When I was going through my old phone, deciding which pictures to carry with me and which were going to get deleted in the switch-over, I found some pretty interesting stuff. (Don't worry, I'm not going to post the pics of the gauze sewn into my bum after the removal of the pilonidal cysts. I mean, I did keep those pics, but they aren't fit for public consumption, so they won't be making appearance on the blog - ever. ... It seems that I do have some boundaries with what I put here. You're welcome.)
Anyway, what I found were a multitude of pictures. Of trees. Of flowers. Of food. Of smart signs and magnets that have made me laugh out loud over the years. ... Of me.
Like I said, I'd had the same phone for over two years. That's a whole lot of life - and a pretty dramatic life, at that - to document.
Some of these pics, people have seen. Several of them are on Facebook, and a few of them are my standard go-to profile pics. Very few people know the dates and background stories of these pictures. I thought it would be fun to share those with you.
This is, probably, the best-known and most familiar picture of me out there. It was used as the head shot for the singles conference publicity, it was posted as the profile picture for the Saving Laurie Facebook group, it has been used by family and multiple friends at fundraisers, it was the subject of the portrait that I was gifted for Christmas in 2012.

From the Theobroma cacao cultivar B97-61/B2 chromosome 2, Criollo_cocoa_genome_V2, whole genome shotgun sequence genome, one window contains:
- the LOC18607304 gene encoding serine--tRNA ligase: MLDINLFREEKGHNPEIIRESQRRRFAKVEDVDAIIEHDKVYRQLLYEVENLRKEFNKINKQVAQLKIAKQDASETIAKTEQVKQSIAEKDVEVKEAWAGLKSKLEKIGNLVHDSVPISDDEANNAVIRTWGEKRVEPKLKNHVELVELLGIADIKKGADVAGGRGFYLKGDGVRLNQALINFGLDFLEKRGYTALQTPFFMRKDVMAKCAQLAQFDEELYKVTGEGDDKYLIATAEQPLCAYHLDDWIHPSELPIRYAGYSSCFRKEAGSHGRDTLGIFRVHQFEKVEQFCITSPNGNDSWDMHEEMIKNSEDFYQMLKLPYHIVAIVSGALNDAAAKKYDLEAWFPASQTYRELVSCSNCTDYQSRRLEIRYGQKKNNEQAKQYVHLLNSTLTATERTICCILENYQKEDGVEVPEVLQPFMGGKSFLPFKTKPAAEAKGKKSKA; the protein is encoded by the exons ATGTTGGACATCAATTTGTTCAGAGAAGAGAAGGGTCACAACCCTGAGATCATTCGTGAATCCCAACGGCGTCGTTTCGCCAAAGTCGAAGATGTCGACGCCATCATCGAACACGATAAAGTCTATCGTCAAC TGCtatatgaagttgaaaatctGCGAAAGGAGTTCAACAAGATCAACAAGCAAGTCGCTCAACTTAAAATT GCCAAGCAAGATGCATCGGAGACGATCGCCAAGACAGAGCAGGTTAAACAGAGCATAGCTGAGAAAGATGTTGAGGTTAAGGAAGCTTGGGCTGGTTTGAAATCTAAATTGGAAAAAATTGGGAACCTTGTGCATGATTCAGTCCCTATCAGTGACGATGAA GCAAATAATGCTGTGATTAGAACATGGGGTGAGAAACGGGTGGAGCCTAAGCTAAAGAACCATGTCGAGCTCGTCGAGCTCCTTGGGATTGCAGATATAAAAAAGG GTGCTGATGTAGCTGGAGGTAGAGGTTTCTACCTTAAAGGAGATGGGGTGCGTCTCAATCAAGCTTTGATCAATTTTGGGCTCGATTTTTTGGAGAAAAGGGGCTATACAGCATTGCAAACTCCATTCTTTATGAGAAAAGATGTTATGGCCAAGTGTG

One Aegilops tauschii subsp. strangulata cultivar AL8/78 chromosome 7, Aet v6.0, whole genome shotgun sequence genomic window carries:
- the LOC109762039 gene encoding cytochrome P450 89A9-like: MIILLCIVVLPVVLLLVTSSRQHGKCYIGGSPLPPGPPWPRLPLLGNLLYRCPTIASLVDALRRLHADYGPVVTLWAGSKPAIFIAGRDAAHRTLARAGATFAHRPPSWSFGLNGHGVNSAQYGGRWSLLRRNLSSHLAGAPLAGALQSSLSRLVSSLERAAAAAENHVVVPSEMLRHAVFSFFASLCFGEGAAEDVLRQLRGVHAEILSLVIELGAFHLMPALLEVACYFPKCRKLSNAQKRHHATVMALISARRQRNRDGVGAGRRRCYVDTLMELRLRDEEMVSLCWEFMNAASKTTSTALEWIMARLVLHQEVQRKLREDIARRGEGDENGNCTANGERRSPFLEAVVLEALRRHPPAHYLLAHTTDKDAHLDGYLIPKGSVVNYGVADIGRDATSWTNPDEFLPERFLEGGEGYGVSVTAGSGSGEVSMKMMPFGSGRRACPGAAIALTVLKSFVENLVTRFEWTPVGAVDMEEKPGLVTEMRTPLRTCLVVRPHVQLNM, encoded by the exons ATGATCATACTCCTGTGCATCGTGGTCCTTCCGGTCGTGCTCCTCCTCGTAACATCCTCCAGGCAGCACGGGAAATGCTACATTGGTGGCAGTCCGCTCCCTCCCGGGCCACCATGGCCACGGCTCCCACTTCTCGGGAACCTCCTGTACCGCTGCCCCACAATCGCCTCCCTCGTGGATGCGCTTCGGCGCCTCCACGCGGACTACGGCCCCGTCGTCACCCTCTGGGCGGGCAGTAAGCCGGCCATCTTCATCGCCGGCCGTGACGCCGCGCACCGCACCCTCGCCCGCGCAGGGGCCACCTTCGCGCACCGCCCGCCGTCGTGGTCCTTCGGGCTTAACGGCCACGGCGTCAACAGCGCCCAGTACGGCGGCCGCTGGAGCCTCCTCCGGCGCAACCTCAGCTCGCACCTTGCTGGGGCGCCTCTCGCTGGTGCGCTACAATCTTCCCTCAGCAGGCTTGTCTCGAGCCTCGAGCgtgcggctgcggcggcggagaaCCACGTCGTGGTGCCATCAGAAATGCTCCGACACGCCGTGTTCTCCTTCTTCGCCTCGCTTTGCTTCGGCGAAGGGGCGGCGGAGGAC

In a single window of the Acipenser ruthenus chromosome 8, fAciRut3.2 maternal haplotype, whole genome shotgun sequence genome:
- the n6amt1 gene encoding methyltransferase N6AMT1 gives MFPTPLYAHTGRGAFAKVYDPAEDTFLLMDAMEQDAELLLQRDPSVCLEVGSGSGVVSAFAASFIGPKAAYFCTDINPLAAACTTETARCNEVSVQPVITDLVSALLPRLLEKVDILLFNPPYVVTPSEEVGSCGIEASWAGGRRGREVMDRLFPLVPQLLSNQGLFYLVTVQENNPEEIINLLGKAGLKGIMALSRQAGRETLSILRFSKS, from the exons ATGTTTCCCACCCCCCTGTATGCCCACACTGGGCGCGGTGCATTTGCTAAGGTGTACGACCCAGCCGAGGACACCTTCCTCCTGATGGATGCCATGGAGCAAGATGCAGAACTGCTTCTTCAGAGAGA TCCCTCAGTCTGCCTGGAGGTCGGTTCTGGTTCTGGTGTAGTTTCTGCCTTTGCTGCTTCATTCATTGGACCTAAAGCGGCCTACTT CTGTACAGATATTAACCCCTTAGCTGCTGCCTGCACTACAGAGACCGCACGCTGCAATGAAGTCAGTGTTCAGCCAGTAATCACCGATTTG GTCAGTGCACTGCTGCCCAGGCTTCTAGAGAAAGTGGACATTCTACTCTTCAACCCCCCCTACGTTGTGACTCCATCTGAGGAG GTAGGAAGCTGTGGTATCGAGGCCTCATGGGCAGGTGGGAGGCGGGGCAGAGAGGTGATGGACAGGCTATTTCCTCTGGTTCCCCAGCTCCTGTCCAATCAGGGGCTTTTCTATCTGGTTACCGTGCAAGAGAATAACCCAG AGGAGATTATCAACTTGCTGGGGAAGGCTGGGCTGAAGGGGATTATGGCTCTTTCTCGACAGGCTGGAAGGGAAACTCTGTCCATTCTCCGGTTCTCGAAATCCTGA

I took this picture myself, with my phone, on one of the very few days in September 2010 that I had done my hair. I was more than halfway through radiation treatments. The burns were starting to set in. It hurt to breathe. I was in constant, excruciating pain. I couldn't keep water down without the aid of prescription strength anti-nausea medication. I was incredibly weak and very, very tired. I felt very much like death. But on this day, I had done my hair, so I took my picture.
I find it very interesting - and do not think it's a coincidence - that this picture has very literally become The Face of Cancer Girl. When this picture was snapped, my body was suffering through the side-effects of cancer treatments, but my spirit was the happiest, the most at peace that it had ever been, to that point in time. (Also, that was a ridiculously good hair day. How could I not document one of the very few days that I actually did my hair, amidst a summer/fall of ponies and bunnies?)
Another familiar shot, I am sure, to those of you who also know me on FB. This was taken in the morning on February 11, 2011. That afternoon, I found out that I had cancer - for the second time.
These were both taken in March, 2011 - the weekend before I went in for surgery to have my second tumor removed. My cousin Julie had come to spend a few days with me before I went under the knife. We went wig shopping on Friday morning, and to dinner Saturday evening with my good friends. It was a fantastic weekend, full of Pringles and mint chip ice cream, laughs and tears, and loads of Cousin Bonding.
This was taken on April 7, 2011. I had been told, prior to my second surgery, that I would have to do chemo. (See the platinum wig in the pic above. I was preparing for every possible contingency, and had wanted to wig shop before the surgery, while I still had the strength to pull wigs on and off of my gigantor head.) I had been growing my hair out - because it has always been a dream of mine to have a wig made of my own hair (I am not kidding even one little bit), and I figured that the longer it was, the better the wig would be - but the day that I found out that I didn't have to to chemo, I came home and cut a good six inches off my hair.